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  18. HelenBW

    HelenBW · Member

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    Thank you for your post and thank you also for making me feel so welcome.

    I'm sooo relieved and grateful to be finally out of that terrifying hypo, that will keep me on track for a bit, out of sheer fear of having another.
     
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  19. Lamont D

    Lamont D Reactive hypoglycemia · Master

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    Hi again,
    It does seem that you are going to plan your next few weeks low carb!
    Your body will still crave the carbs for a while, so take it easy on yourself. Make sure you drink plenty of water and add salt at some time because the sudden drop in salt can have an effect. Be patient and hopefully you will discover like I did, quite a change in my wellbeing at not going hyper then hypo all the time.
    I know it will be difficult but don't eat too much, eating just for eating sake because it is lunchtime is unnecessary and with the extra fats, you should become more satiated, this will help with constant bombardment of food.
    Potatoes are for me the biggest spikes of all the carbs, it is mostly starch and water, I haven't had one for about ten years. Starchy vegetables are a worry, because you don't know what will spike you.
    The aim is to maintain normal blood glucose levels at all times, this is the only treatment that works for me and other hypoglycaemic conditions. If you don't have a hyper, you don't have a hypo. Staying in normal levels will help with your health.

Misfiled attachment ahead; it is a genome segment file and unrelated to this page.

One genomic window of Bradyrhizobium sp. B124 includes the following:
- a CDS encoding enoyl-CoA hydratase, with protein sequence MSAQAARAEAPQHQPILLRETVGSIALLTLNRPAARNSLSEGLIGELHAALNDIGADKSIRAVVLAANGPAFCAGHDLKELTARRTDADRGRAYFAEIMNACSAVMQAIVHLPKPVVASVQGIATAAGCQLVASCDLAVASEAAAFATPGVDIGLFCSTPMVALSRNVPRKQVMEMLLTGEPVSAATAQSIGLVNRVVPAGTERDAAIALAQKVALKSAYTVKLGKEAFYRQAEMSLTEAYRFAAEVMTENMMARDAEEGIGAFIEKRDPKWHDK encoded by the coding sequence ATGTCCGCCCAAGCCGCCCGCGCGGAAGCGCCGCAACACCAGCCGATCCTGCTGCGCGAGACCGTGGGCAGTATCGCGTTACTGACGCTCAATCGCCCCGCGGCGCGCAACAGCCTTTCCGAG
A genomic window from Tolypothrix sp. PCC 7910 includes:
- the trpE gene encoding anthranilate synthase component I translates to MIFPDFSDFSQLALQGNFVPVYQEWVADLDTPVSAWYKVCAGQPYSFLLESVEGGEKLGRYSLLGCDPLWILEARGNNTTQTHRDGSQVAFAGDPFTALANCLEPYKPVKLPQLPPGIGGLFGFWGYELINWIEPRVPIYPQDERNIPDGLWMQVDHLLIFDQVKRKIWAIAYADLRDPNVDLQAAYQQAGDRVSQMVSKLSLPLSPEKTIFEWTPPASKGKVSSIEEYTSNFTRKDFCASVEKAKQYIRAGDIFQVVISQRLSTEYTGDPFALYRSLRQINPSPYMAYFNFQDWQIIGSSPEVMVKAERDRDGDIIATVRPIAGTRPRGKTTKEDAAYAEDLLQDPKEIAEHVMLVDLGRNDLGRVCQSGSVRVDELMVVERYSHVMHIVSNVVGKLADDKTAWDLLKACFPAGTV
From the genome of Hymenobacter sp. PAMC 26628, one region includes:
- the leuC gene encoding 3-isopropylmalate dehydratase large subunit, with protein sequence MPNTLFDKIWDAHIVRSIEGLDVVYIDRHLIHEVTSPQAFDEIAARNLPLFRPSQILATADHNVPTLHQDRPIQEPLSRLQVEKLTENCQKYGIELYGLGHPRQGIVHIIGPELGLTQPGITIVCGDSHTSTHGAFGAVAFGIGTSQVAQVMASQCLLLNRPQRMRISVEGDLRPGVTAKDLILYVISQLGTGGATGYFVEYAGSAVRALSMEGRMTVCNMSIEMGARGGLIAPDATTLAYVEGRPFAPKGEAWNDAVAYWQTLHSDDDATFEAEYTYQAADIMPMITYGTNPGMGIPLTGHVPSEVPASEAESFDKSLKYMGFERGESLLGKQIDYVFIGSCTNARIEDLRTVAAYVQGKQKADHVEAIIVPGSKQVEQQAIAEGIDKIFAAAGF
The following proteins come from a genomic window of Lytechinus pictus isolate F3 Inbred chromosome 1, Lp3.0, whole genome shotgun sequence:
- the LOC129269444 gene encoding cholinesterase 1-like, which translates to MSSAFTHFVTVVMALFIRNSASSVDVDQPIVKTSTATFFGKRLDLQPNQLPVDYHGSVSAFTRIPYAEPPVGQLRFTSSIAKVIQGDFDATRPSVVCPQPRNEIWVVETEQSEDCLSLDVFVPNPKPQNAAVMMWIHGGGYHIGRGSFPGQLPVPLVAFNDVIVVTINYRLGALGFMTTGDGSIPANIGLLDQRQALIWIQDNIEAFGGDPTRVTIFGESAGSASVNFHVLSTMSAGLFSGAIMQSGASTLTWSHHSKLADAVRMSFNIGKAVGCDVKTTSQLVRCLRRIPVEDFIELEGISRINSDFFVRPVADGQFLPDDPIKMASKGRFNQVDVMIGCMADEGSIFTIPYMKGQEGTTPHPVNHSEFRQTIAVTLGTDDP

I have been in constant contact with my GP, why isn't your surgery seeing patients?
    Or having at least phone appointments?
    Testing is important, because you can get a snapshot of how your bloods are coping with food, I have kept a diary since 2012 and I still use testing to make sure I'm okay, my fasting or because I have had a change in my anxiety meds, to see why I feel awful or not, whether it's my blood levels going up if my stress level is bad enough to push it out of normal levels.
    Your fasting levels can be used as a norm to see if you are going diabetic. You shouldn't because of low carb, but it is important to know.

    Keep safe
     
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  20. HSSS

    HSSS Type 2 · Expert

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    Testing doesn’t have to be forever or continuous. Get an idea of what normal for you. Then just test if you get symptoms to see how that compares and write it down along with prior food and drink /activity. Without testing it’s impossible to know what blood sugars are actually doing